23. Nichols RJ et al (2011) Phenotypic landscape of a bacterial cell. Cell 144(1):143–156CrossRefPubMedGoogle Scholar
  24. Orndorff PE (2016) Use of bacteriophage to target bacterial surface structures required for virulence: a systematic search for antibiotic alternatives. Curr Genet 62(4):753–757CrossRefPubMedPubMedCentralGoogle Scholar
  25. Oz T et al (2014) Strength of selection pressure is an important parameter contributing to the complexity of antibiotic resistance evolution. Mol Biol Evol 31(9):2387–2401CrossRefPubMedPubMedCentralGoogle Scholar
  26. Sontheimer EJ, Marraffini LA (2010) Microbiology: slicer for DNA. Nature 468(7320):45–46CrossRefPubMedPubMedCentralGoogle Scholar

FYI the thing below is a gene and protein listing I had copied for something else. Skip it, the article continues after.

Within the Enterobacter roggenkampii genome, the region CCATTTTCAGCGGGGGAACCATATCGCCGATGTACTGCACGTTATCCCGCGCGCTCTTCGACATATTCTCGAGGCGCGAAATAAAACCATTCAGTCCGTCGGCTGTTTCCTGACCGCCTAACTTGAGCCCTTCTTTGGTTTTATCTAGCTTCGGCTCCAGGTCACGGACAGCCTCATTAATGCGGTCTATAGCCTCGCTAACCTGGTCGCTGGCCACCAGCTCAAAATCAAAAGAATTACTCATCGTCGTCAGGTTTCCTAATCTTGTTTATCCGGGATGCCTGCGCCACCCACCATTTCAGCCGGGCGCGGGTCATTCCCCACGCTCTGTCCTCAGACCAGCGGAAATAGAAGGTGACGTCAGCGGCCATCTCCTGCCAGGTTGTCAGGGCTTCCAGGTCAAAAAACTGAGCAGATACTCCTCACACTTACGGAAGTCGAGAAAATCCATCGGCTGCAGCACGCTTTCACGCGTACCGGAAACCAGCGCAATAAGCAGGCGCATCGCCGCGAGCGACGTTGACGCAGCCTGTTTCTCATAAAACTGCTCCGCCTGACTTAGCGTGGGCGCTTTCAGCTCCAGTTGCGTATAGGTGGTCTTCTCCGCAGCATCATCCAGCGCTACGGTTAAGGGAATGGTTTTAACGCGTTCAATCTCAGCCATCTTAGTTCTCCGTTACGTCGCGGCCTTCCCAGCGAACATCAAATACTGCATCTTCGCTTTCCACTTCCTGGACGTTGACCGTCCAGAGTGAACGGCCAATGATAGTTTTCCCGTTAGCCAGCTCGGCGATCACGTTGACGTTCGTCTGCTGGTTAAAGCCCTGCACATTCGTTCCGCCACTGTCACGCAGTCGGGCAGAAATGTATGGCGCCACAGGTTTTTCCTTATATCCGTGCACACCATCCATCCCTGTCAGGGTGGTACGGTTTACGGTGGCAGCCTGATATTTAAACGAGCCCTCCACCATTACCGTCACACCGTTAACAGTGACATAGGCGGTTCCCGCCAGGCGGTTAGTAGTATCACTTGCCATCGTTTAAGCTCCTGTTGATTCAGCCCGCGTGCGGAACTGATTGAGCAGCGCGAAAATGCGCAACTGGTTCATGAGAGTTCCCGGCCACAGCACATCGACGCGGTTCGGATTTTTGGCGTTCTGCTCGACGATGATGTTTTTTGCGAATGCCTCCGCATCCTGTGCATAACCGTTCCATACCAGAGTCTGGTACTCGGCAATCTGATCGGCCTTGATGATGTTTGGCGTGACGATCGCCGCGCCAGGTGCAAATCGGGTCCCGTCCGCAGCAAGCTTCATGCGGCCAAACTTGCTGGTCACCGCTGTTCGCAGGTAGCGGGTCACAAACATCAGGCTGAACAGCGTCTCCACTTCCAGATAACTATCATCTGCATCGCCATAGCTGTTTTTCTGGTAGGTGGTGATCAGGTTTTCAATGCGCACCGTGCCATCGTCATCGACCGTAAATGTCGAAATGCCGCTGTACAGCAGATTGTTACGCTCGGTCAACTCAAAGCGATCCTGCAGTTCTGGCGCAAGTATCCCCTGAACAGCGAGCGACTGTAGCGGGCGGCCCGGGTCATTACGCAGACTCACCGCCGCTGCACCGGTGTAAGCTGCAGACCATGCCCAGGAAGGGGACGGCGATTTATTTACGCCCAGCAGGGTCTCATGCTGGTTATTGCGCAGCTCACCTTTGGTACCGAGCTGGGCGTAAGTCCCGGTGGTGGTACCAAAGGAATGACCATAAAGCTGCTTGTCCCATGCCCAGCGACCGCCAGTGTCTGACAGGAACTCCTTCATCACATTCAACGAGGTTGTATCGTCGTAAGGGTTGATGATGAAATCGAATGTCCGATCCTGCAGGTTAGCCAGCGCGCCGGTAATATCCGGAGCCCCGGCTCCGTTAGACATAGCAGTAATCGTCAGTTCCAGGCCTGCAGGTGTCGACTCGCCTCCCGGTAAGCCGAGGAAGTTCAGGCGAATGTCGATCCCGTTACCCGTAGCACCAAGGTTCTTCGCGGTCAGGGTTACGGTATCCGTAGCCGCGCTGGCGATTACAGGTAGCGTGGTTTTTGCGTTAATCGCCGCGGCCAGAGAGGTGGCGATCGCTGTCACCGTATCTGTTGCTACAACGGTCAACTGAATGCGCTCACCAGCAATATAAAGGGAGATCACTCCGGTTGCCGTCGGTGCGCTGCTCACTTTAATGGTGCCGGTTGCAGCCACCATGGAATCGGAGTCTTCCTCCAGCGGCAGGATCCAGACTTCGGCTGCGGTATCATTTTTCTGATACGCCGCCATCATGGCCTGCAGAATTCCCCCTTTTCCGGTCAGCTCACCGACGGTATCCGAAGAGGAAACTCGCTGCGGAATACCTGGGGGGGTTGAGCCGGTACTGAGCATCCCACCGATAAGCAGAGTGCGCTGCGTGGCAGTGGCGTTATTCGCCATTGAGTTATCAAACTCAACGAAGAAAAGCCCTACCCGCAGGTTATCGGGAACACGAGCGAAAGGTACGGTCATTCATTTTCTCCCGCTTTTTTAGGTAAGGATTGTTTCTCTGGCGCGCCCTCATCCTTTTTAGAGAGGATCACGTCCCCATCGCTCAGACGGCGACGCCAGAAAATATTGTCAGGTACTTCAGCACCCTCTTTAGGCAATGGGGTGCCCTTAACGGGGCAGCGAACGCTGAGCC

27. Taubes G (2008) The bacteria fight back. Science 321(5887):356–361CrossRefPubMedGoogle Scholar
  28. Tilley LD et al (2006) Gene-specific effects of antisense phosphorodiamidate morpholino oligomer-peptide conjugates on Escherichia coli and Salmonella enterica serovar typhimurium in pure culture and in tissue culture. Antimicrob Agents Chemother 50(8):2789–2796CrossRefPubMedPubMedCentralGoogle Scholar
  29. Tilley LD et al (2007) Antisense peptide-phosphorodiamidate morpholino oligomer conjugate: dose-response in mice infected with Escherichia coli. J Antimicrob Chemother 59(1):66–73CrossRefPubMedGoogle Scholar
  30. Toprak E et al (2012) Evolutionary paths to antibiotic resistance under dynamically sustained drug selection. Nat Genet 44(1):101–105CrossRefGoogle Scholar

Copyright information

© Springer-Verlag Berlin Heidelberg 2017

Authors and Affiliations

  1. 1.Green Center for Systems BiologyUniversity of Texas Southwestern Medical CenterDallasUSA
  2. 2.Department of PharmacologyUniversity of Texas Southwestern Medical CenterDallasUSA

Personalised recommendations